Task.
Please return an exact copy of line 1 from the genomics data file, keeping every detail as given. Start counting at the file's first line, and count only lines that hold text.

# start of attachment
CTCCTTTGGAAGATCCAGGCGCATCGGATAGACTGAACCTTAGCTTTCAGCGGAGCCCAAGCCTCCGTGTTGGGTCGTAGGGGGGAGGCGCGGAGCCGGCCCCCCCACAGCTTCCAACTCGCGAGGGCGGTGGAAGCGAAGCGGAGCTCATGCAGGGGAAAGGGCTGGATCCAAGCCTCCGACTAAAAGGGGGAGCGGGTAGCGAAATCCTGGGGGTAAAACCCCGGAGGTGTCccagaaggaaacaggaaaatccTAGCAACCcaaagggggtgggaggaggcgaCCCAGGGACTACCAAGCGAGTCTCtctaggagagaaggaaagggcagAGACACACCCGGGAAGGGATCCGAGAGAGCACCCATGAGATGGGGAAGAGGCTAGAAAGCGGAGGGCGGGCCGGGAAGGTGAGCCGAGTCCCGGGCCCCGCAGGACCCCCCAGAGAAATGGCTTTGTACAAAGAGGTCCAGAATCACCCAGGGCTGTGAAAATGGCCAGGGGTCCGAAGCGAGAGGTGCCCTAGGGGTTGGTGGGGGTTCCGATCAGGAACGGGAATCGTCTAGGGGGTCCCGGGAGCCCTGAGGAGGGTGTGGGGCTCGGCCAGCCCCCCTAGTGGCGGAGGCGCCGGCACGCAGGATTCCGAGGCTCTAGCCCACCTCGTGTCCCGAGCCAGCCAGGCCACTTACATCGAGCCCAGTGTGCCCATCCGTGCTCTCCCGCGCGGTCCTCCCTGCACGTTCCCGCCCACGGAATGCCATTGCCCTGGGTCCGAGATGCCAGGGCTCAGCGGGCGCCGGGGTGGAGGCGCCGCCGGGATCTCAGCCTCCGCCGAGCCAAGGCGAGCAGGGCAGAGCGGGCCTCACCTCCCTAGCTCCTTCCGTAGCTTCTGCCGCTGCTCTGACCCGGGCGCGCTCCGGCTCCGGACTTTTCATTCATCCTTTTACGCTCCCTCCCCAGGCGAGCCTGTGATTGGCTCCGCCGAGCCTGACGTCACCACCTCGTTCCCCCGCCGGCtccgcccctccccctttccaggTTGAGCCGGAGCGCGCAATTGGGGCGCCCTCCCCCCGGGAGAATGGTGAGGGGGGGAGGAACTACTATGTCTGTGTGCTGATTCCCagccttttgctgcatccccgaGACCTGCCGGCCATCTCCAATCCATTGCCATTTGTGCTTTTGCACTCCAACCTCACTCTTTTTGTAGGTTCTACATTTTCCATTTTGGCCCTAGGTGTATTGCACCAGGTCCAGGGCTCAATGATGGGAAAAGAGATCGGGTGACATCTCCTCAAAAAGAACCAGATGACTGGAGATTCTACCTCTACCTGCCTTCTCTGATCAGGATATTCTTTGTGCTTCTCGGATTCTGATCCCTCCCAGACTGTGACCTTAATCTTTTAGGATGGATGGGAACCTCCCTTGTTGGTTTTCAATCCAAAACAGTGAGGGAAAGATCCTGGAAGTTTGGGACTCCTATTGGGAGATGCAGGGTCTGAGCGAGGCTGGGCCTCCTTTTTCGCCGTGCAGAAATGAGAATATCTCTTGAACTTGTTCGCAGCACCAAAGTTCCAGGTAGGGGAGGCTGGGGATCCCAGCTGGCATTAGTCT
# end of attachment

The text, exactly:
CTCCTTTGGAAGATCCAGGCGCATCGGATAGACTGAACCTTAGCTTTCAGCGGAGCCCAAGCCTCCGTGTTGGGTCGTAGGGGGGAGGCGCGGAGCCGGCCCCCCCACAGCTTCCAACTCGCGAGGGCGGTGGAAGCGAAGCGGAGCTCATGCAGGGGAAAGGGCTGGATCCAAGCCTCCGACTAAAAGGGGGAGCGGGTAGCGAAATCCTGGGGGTAAAACCCCGGAGGTGTCccagaaggaaacaggaaaatccTAGCAACCcaaagggggtgggaggaggcgaCCCAGGGACTACCAAGCGAGTCTCtctaggagagaaggaaagggcagAGACACACCCGGGAAGGGATCCGAGAGAGCACCCATGAGATGGGGAAGAGGCTAGAAAGCGGAGGGCGGGCCGGGAAGGTGAGCCGAGTCCCGGGCCCCGCAGGACCCCCCAGAGAAATGGCTTTGTACAAAGAGGTCCAGAATCACCCAGGGCTGTGAAAATGGCCAGGGGTCCGAAGCGAGAGGTGCCCTAGGGGTTGGTGGGGGTTCCGATCAGGAACGGGAATCGTCTAGGGGGTCCCGGGAGCCCTGAGGAGGGTGTGGGGCTCGGCCAGCCCCCCTAGTGGCGGAGGCGCCGGCACGCAGGATTCCGAGGCTCTAGCCCACCTCGTGTCCCGAGCCAGCCAGGCCACTTACATCGAGCCCAGTGTGCCCATCCGTGCTCTCCCGCGCGGTCCTCCCTGCACGTTCCCGCCCACGGAATGCCATTGCCCTGGGTCCGAGATGCCAGGGCTCAGCGGGCGCCGGGGTGGAGGCGCCGCCGGGATCTCAGCCTCCGCCGAGCCAAGGCGAGCAGGGCAGAGCGGGCCTCACCTCCCTAGCTCCTTCCGTAGCTTCTGCCGCTGCTCTGACCCGGGCGCGCTCCGGCTCCGGACTTTTCATTCATCCTTTTACGCTCCCTCCCCAGGCGAGCCTGTGATTGGCTCCGCCGAGCCTGACGTCACCACCTCGTTCCCCCGCCGGCtccgcccctccccctttccaggTTGAGCCGGAGCGCGCAATTGGGGCGCCCTCCCCCCGGGAGAATGGTGAGGGGGGGAGGAACTACTATGTCTGTGTGCTGATTCCCagccttttgctgcatccccgaGACCTGCCGGCCATCTCCAATCCATTGCCATTTGTGCTTTTGCACTCCAACCTCACTCTTTTTGTAGGTTCTACATTTTCCATTTTGGCCCTAGGTGTATTGCACCAGGTCCAGGGCTCAATGATGGGAAAAGAGATCGGGTGACATCTCCTCAAAAAGAACCAGATGACTGGAGATTCTACCTCTACCTGCCTTCTCTGATCAGGATATTCTTTGTGCTTCTCGGATTCTGATCCCTCCCAGACTGTGACCTTAATCTTTTAGGATGGATGGGAACCTCCCTTGTTGGTTTTCAATCCAAAACAGTGAGGGAAAGATCCTGGAAGTTTGGGACTCCTATTGGGAGATGCAGGGTCTGAGCGAGGCTGGGCCTCCTTTTTCGCCGTGCAGAAATGAGAATATCTCTTGAACTTGTTCGCAGCACCAAAGTTCCAGGTAGGGGAGGCTGGGGATCCCAGCTGGCATTAGTCT